Type I Interferons (IFN-I)

The innate immune system is a remarkable network that has evolved to protect the host against disease. It has the ability to detect a wide range of microbial markers and, in response, rapidly activate a number of inflammatory and antimicrobial pathways. Part of this sophisticated system involves the family of IFN-I (IFN-α or IFN-β). These immunomodulatory cytokines are broadly expressed as α-helical cytokines transcribed from 13 homologous IFN-α genes (IFN-α1 and -α13 are the same) and a single IFN-β gene (14). They play a critical role as first line of defense by promoting and shaping antiviral and antibacterial immunity. Constitutive, baseline expression of IFN-I is very low in the intestines, typical of most tissues (12, 1518). IFN induction is a rapid event that can be triggered in response to viral attack (via recognition of cytosolic viral double-stranded RNA, 5′triphosphate single-stranded RNA, or viral DNA) and bacterial infections (via recognition of lipopolysaccharide, lipoprotein, or flagellin, for example) (19). Each response is activated by specific pattern-recognition receptors (PRRs), like RIG-like helicases and toll-like receptors (TLRs), expressed by different cell types (20). Secreted IFN-I then activates autocrine and paracrine signaling cascades via the heterodimeric IFN-I receptor complex (14). IFN-I bind to and activate the cognate cell surface receptor consisting of the IFNAR1 and IFNAR2 chains, which induce downstream signaling via tyrosine phosphorylation of JAK kinases (JAK1 and TYK2). Activated JAKs then phosphorylate the transcription factors STAT1 and STAT2 in the cytoplasm that in association with IRF9 from the heterotrimeric complex ISGF3. ISGF3 translocates to the nucleus and binds to the promoters of IFN target genes and activates the transcription of many ISGs (21). These ISGs drive immunomodulatory antiviral (22), antiproliferative (23), antibacterial (24), and antitumor actions (15) throughout the body, including the GI tract (18).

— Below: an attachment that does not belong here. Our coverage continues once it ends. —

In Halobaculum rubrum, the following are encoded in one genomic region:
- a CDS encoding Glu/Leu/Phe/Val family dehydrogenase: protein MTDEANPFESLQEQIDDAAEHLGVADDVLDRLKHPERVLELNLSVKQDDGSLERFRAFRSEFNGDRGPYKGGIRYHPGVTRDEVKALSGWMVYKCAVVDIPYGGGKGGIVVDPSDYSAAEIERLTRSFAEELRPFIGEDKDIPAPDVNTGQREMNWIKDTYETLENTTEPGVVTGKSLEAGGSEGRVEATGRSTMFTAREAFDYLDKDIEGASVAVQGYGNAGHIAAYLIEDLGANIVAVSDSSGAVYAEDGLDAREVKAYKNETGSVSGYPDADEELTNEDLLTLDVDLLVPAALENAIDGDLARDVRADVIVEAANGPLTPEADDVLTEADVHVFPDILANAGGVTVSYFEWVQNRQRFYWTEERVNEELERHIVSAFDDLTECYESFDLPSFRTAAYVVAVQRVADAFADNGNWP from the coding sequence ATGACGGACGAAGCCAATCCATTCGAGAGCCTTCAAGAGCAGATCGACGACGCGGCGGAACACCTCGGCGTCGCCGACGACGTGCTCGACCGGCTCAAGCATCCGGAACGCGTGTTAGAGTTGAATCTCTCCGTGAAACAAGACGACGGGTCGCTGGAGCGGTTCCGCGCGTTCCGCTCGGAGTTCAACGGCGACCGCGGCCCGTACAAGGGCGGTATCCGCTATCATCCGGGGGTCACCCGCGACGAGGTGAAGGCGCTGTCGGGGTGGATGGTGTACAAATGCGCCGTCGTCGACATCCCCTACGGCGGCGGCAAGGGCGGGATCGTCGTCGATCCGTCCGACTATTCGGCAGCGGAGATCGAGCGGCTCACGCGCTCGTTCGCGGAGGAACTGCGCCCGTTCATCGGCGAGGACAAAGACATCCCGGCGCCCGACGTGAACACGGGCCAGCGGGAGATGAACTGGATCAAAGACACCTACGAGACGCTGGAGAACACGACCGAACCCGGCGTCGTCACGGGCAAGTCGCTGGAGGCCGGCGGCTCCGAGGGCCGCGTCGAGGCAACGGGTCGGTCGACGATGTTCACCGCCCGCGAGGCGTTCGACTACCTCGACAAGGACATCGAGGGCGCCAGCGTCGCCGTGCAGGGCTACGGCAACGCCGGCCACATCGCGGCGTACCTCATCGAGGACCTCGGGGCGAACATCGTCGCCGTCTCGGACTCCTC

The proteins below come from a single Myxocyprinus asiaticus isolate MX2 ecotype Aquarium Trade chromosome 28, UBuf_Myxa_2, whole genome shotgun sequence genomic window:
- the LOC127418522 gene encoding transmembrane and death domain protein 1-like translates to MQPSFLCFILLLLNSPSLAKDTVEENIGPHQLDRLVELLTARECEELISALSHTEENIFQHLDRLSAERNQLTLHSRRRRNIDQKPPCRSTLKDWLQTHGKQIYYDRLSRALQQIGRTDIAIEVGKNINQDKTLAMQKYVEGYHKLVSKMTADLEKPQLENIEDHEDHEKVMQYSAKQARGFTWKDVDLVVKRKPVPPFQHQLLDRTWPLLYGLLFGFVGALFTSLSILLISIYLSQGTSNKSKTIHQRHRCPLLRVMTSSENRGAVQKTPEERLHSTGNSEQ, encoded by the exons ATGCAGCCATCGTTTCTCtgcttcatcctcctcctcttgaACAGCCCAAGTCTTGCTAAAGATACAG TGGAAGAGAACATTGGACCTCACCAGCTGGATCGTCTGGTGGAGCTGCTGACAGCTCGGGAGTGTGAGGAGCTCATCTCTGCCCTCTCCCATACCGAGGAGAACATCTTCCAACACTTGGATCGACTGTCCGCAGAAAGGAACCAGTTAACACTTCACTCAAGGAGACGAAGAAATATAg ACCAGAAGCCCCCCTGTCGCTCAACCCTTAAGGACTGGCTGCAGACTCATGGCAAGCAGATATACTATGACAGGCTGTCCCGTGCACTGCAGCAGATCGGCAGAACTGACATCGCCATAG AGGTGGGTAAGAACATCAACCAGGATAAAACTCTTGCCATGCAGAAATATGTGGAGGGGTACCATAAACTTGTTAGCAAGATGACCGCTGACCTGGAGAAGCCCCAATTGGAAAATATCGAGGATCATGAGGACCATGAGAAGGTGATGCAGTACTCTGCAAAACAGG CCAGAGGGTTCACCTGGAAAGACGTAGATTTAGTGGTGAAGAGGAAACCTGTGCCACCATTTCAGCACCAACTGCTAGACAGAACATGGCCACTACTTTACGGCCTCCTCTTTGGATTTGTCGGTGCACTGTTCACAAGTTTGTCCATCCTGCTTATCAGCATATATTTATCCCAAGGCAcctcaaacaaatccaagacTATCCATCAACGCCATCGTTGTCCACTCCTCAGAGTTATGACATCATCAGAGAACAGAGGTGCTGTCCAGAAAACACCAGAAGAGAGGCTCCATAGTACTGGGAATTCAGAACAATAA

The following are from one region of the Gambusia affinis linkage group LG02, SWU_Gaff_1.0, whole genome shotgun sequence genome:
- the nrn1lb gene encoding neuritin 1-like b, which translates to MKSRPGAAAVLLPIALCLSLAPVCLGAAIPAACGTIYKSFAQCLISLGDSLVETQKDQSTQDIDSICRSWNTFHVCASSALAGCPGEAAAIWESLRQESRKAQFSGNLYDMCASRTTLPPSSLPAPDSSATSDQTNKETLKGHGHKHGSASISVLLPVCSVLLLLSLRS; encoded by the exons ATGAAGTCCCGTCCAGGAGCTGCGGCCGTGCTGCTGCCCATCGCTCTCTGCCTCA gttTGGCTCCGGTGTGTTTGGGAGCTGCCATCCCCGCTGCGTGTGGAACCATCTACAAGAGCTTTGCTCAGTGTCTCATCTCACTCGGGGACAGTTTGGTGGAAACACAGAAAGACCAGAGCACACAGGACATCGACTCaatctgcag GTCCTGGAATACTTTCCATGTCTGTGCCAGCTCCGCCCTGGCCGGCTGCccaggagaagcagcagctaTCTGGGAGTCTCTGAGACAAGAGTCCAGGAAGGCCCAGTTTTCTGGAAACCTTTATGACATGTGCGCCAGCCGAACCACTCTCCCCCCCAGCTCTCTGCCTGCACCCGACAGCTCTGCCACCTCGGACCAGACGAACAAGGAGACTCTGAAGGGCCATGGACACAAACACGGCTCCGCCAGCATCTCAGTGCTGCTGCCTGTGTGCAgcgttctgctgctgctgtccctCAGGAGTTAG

IFN-I as Anti-Inflammatory Immunomodulators

Type I interferons not only function as signaling molecules of innate immunity but also promote the activation of adaptive immunity. It is well-established that systemic IFN-I can influence CD4+ T cell differentiation and function via their effects on dendritic cells (DCs). IFN-I drive DC activation and maturation (25), MHC II expression, and production of IL-12 (26, 27), to augment T helper (Th)1 cell responses. In addition, IFN-I can act directly on T cells to inhibit their expansion from lymph nodes, thus promoting DC–T cell interactions (28). Several studies also show that IFN-I enhance natural killer (NK), B, and CD8+ T cell activity (29, 30). By contrast, other studies present a different side of IFN-I—as key factors in the attenuation of an active immune response. Primarily, IFN-I increase the susceptibility of lymphocytes and macrophages to apoptosis (24, 3134). IFN-I also inhibit the expression of IL-8, a chemotactic cytokine responsible for recruiting neutrophils and leukocytes to areas of inflammation (35, 36), and of IL-17, via inhibition of Th17 differentiation (37, 38). IFN-I antagonize the effects of local IL-17 by downregulating the expression of IL-1β, IL-23, and osteopontin, and by inducing the production of the anti-inflammatory cytokine IL-27 in DCs (38, 39). Induction of IFN-I in macrophages by bacterial infection reduces IL-17A/F variant expression, followed by a decrease in IL-17A(+) γδ T cells, further highlighting the role of IFN-I on T cell populations during infection (40). Further, IFN-I can inhibit the secretion of IL-1β, both by inhibiting production of pro-IL-1β and blocking pro-IL-1β cleavage to mature IL-1β via impeding inflammasome activation (41). To suppress inflammation, IFN-I also induce the secretion of anti-inflammatory cytokines (e.g., IL-10, IL-27, and IL-1RA) from phagocytes via expression of inhibitory feedback SOCS and PIAS proteins in T cells and phagocytes (4244). Additionally, IFN-I suppress IFN-γ-induced MHC II expression by downregulating IFNGR1 levels as a negative feedback mechanism (45, 46), and high levels of IFN-I can inhibit IL-12 production during certain viral infections (47). IFN-I also inhibit inflammatory responses by inducing tristetraprolin, a strong suppressor of TNF-α and IFN-γ (48, 49).